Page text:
Among the questions I am most frequently asked is some variety of the question, “Should I use CSS Grid or Bootstrap?” In this article, I will take a look at that question. You will discover that the reasons for using frameworks are varied, and not simply centered around use of the grid system contained in that framework. I hope that by unpacking these reasons, I can help you to make your own decision, in terms of what is best for the sites and applications that you are working on, and also for the team you work with.
In this article when I talk about a framework, I’m describing a third party CSS framework such as Bootstrap or Foundation. You might argue these are really component libraries, but many people (including their own docs) would describe them as a framework so that is what we will use here. The important factor is that these are something developed externally to you, without reference to your specific issues. The alternative to using a third party framework is to write your own CSS — that might involve developing your own internal framework, using a bunch of common files as a starting point, or creating every project as a new thing. All these things are done in reference to your own specific needs rather than very generic ones.
Why Choose A CSS Framework?
The question of whether to use Grid or a framework is flawed, as CSS Grid is not a drop-in replacement for the things that a CSS framework does. Any exploration of the subject needs to consider what of our framework CSS Grid is going to replace. I wanted to start by finding out why people had chosen to use a CSS framework at all. So I turned to Twitter and posted this tweet.
A question: if you have chosen to use a CSS framework (Bootstrap, Foundation etc.) for your project, what were the main reasons for doing so?
— Rachel Andrew (@rachelandrew) October 16, 2018
There were a lot of responses. As I expected, there are far more reasons to use a framework than simply the grid system that it contains.
A Framework Gives Your Team Ready Made Documentation
If you are working on a project with a number of other developers then any internal system you create will need to also include documentation to help your team members use it effectively. Creating useful documentation is time-consuming, skilled work in itself, and something that the big frameworks do very well.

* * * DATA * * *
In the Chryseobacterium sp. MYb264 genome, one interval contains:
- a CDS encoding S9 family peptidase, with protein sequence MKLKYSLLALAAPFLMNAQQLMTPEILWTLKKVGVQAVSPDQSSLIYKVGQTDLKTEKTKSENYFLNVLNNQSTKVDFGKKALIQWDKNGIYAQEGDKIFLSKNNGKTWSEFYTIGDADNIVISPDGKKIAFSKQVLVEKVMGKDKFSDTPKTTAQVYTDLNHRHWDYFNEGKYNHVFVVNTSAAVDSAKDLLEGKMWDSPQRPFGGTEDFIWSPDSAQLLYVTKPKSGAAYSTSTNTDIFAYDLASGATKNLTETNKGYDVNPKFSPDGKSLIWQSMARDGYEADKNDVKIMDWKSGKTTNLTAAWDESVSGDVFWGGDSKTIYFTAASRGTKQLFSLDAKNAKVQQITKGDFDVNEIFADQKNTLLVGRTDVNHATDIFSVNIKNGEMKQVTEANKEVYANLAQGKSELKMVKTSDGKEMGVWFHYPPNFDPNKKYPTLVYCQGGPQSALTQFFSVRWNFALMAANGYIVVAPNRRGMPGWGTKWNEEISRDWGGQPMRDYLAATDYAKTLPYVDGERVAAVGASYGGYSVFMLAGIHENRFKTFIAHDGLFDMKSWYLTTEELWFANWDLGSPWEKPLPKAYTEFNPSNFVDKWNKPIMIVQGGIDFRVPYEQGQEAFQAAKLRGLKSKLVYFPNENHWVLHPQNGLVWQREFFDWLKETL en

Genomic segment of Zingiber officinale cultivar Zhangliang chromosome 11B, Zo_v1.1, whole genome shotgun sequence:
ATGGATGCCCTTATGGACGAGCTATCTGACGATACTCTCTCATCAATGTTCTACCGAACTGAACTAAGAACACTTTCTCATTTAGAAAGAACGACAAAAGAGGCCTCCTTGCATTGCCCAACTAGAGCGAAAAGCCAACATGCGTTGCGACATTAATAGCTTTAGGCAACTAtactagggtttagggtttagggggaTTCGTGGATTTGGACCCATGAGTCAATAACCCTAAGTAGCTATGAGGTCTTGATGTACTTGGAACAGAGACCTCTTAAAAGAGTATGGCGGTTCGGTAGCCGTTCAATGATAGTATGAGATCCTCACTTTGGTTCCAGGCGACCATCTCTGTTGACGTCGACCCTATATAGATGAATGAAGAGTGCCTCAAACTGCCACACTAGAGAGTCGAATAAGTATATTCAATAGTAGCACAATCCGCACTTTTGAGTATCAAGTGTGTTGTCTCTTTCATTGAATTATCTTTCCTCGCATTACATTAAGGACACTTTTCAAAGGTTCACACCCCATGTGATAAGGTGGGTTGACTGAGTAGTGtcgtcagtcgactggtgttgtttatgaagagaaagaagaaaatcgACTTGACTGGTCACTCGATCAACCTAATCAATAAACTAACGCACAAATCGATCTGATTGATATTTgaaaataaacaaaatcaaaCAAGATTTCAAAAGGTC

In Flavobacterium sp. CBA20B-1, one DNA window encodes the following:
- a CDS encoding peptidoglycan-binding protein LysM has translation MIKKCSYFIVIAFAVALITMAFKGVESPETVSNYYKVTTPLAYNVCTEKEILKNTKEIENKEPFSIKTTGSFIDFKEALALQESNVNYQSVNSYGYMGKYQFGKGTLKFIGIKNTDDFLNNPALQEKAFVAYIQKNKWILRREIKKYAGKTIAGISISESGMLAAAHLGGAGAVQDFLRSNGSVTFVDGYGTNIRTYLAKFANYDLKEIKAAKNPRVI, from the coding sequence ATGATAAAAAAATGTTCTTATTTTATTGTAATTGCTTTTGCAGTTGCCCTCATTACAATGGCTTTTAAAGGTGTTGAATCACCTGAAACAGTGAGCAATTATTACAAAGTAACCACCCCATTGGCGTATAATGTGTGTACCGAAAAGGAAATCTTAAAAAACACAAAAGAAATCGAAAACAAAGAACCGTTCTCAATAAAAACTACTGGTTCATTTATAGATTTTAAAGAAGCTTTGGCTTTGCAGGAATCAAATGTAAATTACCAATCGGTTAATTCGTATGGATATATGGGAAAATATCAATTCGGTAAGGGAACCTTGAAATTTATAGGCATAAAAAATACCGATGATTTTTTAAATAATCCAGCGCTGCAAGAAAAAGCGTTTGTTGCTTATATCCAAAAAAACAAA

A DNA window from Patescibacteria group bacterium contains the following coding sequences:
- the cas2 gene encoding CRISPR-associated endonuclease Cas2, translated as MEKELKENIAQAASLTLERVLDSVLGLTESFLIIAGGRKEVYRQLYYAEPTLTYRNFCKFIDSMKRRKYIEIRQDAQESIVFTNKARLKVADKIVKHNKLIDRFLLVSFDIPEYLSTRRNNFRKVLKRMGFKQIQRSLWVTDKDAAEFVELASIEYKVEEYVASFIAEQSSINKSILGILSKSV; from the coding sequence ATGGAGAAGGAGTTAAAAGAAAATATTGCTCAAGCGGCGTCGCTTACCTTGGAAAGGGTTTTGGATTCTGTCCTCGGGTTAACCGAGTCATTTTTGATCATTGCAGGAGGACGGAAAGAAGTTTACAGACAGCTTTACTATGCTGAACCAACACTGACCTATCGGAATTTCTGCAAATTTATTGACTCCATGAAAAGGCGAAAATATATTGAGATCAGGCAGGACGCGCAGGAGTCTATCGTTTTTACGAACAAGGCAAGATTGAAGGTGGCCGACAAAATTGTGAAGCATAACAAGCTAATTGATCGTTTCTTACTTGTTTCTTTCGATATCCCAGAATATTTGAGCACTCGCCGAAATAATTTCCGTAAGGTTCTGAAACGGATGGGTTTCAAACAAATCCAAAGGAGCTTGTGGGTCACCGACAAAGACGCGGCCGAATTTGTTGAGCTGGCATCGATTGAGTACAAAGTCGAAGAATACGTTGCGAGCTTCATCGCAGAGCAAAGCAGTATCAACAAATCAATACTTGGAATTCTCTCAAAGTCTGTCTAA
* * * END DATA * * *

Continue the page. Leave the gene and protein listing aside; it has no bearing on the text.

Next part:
Framework documentation came up again and again, with many experienced front-end developers chipping in and explaining this is why they would recommend and use a CSS framework. I sometimes hear the opinion that people are using frameworks because they don’t really know CSS, many of the people replying, however, are well known to me as expert CSS developers. I’m sure that they are sometimes frustrated by the choices made by the framework, however, the positive aspects of that choice outweigh that.
Online Communities: Easy Access To Help
When you decide to use a particular tool, you also gain a community of users to ask for help. Unless you have a very clear CSS issue, and can produce a reduced use case to demonstrate it, asking for help with CSS can be difficult. It is especially so if you want to ask how to approach building a certain component. Using a framework can give you a starting point for your question; in general, you will be asking how to modify or style a particular component rather than starting from scratch. This is an easier thing to ask, as well as an easier thing to answer.
The Grid System
Despite the fact that we have CSS Grid, many people replied that the main reason they decided to use a framework was for the grid system. Of course, many of these projects may have been started a long time before CSS Grid was available. Even today, however, concerns about backwards compatibility or team understanding of newer layout methods might cause people to decide to use a framework rather than adopting native CSS.
Speed Of Project Delivery
when having a unique design and efficient css were a much lower priority than the due date
— CodingBlocks.net (@CodingBlocks) October 16, 2018
Opting for a framework will, in general, make it far quicker to deliver your project, in particular if that project fits very well with the way the framework does things and doesn’t need a lot of customization.
In the case of developing an MVP for a new idea, a framework may well be an excellent choice. You will have many things to spend time on, and be still testing assumptions in terms of what the project needs. Being able to develop that first version using a framework can help you get the product in front of users more quickly, and save burning up a lot of time developing things you then decide not to use.